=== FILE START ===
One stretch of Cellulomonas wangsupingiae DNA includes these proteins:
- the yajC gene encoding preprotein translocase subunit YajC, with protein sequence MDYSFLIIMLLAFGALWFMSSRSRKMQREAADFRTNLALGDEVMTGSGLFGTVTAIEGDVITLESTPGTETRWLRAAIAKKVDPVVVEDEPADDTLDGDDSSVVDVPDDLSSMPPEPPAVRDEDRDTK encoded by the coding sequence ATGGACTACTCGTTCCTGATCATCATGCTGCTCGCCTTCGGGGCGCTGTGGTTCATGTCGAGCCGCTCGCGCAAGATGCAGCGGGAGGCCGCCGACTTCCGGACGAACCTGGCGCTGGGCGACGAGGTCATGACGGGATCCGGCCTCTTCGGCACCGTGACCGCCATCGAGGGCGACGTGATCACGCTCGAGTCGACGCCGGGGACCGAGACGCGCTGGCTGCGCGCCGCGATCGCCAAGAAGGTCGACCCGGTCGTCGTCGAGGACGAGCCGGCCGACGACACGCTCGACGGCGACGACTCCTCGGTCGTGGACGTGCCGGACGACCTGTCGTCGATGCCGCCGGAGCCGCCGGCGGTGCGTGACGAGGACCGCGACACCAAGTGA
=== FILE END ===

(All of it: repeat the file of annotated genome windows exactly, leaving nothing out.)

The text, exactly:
One stretch of Cellulomonas wangsupingiae DNA includes these proteins:
- the yajC gene encoding preprotein translocase subunit YajC, with protein sequence MDYSFLIIMLLAFGALWFMSSRSRKMQREAADFRTNLALGDEVMTGSGLFGTVTAIEGDVITLESTPGTETRWLRAAIAKKVDPVVVEDEPADDTLDGDDSSVVDVPDDLSSMPPEPPAVRDEDRDTK encoded by the coding sequence ATGGACTACTCGTTCCTGATCATCATGCTGCTCGCCTTCGGGGCGCTGTGGTTCATGTCGAGCCGCTCGCGCAAGATGCAGCGGGAGGCCGCCGACTTCCGGACGAACCTGGCGCTGGGCGACGAGGTCATGACGGGATCCGGCCTCTTCGGCACCGTGACCGCCATCGAGGGCGACGTGATCACGCTCGAGTCGACGCCGGGGACCGAGACGCGCTGGCTGCGCGCCGCGATCGCCAAGAAGGTCGACCCGGTCGTCGTCGAGGACGAGCCGGCCGACGACACGCTCGACGGCGACGACTCCTCGGTCGTGGACGTGCCGGACGACCTGTCGTCGATGCCGCCGGAGCCGCCGGCGGTGCGTGACGAGGACCGCGACACCAAGTGA